There are many other objections to Noah’s flood such as the ark not being big enough to house and maintain the animals (research shows that it was) or that the ark wasn’t seaworthy (research again shows that it was). Some also argue there isn’t enough water to cover the face of the earth, but researchers believe they have recently discovered a vast ocean 400 miles beneath our feet that could fill our oceans three times over.
I hope you are beginning to see a pattern this week. What you read in scripture is reliable and is backed up by what we observe in the world around us. None of the alternate ideas of origins are able to stand up under scrutiny. And the great Biblical event of Noah’s flood, which should have left a lasting mark on our planet, actually did! The evidence is all around us.
2 Peter 3:3-6 – Above all, you must understand that in the last days scoffers will come, scoffing and following their own evil desires. They will say, “Where is this ‘coming’ he promised? Ever since our ancestors died, everything goes on as it has since the beginning of creation.” But they deliberately forget that long ago by God’s word the heavens came into being and the earth was formed out of water and by water. By these waters also the world of that time was deluged and destroyed.
Don’t be a scoffer!
If anyone has any questions or comments they would like me to address on any of the devotions dealing with creation this week, please reach out to me at firstname.lastname@example.org
Shortly after awakening this morning, your body started releasing cortisol, your fight-or-flight hormone, into your body to prepare for today’s stress. The concentration of these levels in our body might be higher today than most, as you feel the mounting pressure of the New Year. You are trying to recover from staying up too late, or trying to implement a new routine, or trying to rid yourself of some addictive behavior. Unfortunately, what you do today, and any stress that comes about, isn’t an isolated event. It is the culmination of a lifetime of rehearsed behaviors. If you are trying to shed a few pounds, you might be looking back to Thanksgiving or further as the culprit. If you are trying to read your Bible more, which is why you may have very well ended up here today, you may look back to some chaos that was introduced into your life shortly after the beginning of 2020. If you are trying to quit smoking/drinking, you may be looking back to college or high school years as its introduction. If you are trying to reduce your screen time, you may look all the way back to your childhood when your parents let you watch TV without any limitations. No matter the case, lasting change is hard to acquire. Over time we have fashioned (or maybe more like, warped) our true nature, mold, or patterns, making it so hard to change. Wow. Deflation complete. And another round of cortisol is released. Hang on – Don’t fly!
The Son is the image of the invisible God, the firstborn over all creation. For in him all things were created: things in heaven and on earth, visible and invisible, whether thrones or powers or rulers or authorities; all things have been created through him and for him.He is before all things, and in him all things hold together. Colossians 1:15-17
Today, we revisit the beginning in a couple different fashions. Not the start of a behavior, but the origin of the heavens, earth,and man. Everything that has happened up to this point in the universe has its lasting signature of this single event. The complex ecosystems of the earth, sea, and sky, the hanging of stars, planets, and galaxies in the heavens, and the most beautiful and the reason that all these things exist, our salvation plan that comes through Jesus Christ, come from a single origin: God. All of them have their catalyst in the events that unfold in Genesis 1 and 2. Generation after generation, Matthew 1 tells of God’s alignment to move us from sin’s patient zero, Adam, in the Garden of Eden, in-and-out of lives of some very messed-up, still-sinning, trying to make their resolutions work people, to the Culminating Curer, Jesus Christ.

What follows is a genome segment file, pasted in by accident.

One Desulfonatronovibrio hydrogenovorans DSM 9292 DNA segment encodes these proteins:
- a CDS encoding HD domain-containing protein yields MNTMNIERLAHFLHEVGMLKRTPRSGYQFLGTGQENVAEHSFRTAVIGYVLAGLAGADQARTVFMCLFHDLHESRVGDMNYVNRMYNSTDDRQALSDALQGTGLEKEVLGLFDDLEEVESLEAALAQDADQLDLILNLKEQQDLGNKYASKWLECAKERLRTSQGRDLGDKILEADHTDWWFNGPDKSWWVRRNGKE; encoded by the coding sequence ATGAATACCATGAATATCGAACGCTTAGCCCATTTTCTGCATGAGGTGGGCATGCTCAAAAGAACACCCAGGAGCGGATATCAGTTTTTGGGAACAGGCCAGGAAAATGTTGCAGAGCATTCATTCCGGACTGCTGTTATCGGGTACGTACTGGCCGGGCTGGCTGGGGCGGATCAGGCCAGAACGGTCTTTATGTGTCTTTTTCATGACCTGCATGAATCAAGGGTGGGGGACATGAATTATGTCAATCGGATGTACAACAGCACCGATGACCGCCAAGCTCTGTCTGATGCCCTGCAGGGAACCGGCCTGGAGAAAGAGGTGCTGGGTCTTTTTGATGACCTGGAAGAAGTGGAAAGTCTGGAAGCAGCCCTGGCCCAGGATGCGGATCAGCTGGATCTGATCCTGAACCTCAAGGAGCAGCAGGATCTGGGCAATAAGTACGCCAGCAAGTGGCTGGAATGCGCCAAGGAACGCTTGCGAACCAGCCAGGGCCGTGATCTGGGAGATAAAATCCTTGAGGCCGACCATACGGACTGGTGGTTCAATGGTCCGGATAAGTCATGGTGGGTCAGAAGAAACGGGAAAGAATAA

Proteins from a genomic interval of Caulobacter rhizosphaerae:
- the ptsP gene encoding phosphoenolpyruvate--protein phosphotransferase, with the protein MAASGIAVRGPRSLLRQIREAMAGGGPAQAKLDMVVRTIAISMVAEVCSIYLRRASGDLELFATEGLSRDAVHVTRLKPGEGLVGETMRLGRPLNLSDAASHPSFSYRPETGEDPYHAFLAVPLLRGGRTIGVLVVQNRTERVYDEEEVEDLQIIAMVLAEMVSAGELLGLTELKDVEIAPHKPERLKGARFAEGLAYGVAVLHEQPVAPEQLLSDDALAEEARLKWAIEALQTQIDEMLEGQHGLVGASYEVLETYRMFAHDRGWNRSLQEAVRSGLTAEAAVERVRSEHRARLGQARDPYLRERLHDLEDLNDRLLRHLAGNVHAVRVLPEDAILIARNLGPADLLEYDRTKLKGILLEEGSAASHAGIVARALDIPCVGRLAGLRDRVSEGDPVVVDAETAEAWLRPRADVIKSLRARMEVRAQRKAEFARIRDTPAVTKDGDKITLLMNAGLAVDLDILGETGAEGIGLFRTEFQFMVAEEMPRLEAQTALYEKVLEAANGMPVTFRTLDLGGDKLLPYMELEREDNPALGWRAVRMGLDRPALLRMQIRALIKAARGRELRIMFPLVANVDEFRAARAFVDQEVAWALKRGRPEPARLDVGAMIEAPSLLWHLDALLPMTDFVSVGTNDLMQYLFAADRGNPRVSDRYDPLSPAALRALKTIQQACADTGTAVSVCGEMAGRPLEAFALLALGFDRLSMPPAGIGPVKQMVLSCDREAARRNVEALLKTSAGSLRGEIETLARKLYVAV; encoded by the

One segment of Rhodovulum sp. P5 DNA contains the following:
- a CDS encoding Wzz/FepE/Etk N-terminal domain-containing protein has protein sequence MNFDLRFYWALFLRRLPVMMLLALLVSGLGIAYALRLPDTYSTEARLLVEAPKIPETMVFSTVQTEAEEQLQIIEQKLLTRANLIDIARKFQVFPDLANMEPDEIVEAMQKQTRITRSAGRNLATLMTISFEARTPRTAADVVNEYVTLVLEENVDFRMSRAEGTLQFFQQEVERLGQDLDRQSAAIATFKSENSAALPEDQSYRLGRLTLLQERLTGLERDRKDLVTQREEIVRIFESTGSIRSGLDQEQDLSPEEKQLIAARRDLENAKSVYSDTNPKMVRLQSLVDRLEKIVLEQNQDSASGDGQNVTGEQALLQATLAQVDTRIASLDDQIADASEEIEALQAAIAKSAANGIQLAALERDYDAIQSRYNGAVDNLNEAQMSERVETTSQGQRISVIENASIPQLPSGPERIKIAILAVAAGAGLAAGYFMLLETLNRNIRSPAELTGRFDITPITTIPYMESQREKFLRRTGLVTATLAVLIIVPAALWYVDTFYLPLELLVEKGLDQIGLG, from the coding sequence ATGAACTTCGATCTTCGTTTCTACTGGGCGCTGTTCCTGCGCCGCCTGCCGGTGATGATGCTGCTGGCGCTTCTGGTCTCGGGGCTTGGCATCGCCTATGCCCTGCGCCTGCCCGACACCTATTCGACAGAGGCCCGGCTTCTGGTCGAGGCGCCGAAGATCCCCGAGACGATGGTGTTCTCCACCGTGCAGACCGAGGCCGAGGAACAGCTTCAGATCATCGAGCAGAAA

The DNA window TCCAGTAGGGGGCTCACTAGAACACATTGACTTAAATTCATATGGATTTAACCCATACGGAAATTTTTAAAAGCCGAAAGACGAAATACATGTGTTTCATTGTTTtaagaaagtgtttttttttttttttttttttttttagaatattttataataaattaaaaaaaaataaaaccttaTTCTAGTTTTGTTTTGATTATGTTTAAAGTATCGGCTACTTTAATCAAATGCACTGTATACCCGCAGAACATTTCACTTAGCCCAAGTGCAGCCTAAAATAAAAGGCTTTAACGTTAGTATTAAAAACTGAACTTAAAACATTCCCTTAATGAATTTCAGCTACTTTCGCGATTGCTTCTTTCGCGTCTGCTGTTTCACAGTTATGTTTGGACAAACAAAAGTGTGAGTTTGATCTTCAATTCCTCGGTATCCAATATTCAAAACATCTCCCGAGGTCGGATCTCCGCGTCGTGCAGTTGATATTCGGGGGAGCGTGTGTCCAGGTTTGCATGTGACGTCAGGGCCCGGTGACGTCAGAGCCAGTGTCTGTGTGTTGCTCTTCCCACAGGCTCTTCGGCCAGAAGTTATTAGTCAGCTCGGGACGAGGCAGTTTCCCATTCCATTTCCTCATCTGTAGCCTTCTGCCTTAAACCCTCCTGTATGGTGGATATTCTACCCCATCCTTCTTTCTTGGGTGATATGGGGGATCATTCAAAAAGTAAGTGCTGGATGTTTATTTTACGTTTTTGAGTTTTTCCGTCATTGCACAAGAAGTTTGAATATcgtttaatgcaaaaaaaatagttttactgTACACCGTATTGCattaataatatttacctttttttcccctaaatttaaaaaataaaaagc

“Therefore, if anyone is in Christ, the new creation has come: The old has gone, the new is here! All this is from God, who reconciled us to himself through Christ and gave us the ministry of reconciliation: that God was reconciling the world to himself in Christ, not counting people’s sins against them. And he has committed to us the message of reconciliation” 2 Corinthians 5:17,18
There is more. The plan doesn’t stop there – You and I are part of it. Since Jesus Christ offered propitiation for our sins, we can enter into the nature, the mold, the pattern for which we are created, not that one that has been fashioned by all the paper mache forms we have haphazardly placed in our life. When we do this, we will find ourselves quite a bit more malleable than before because this is the form for which we’re truly made. We get into shape by the Great Shaper. When we renew our thinking in this way, maybe the pounds are not the priority, but our prayer life (but it’s okay to lose the pounds, too). Maybe we point our addictive behaviors in the direction of God to His worship and study. Maybe we linger at church and fellowship or pile in the car after school to serve somewhere, instead of coming home to a favorite show. And when you do not do these things, thank God, you can always go back to the beginning: salvation. We do not have to wait on a sacrifice, we no longer are slaves to these things awaiting a Redeemer, when we seek out God, we are offered an instant renewal through repentance and grace. Every day we have on Earth is the beginning, a New Year or season, and an opportunity to fight for a closer relationship with God than the day before.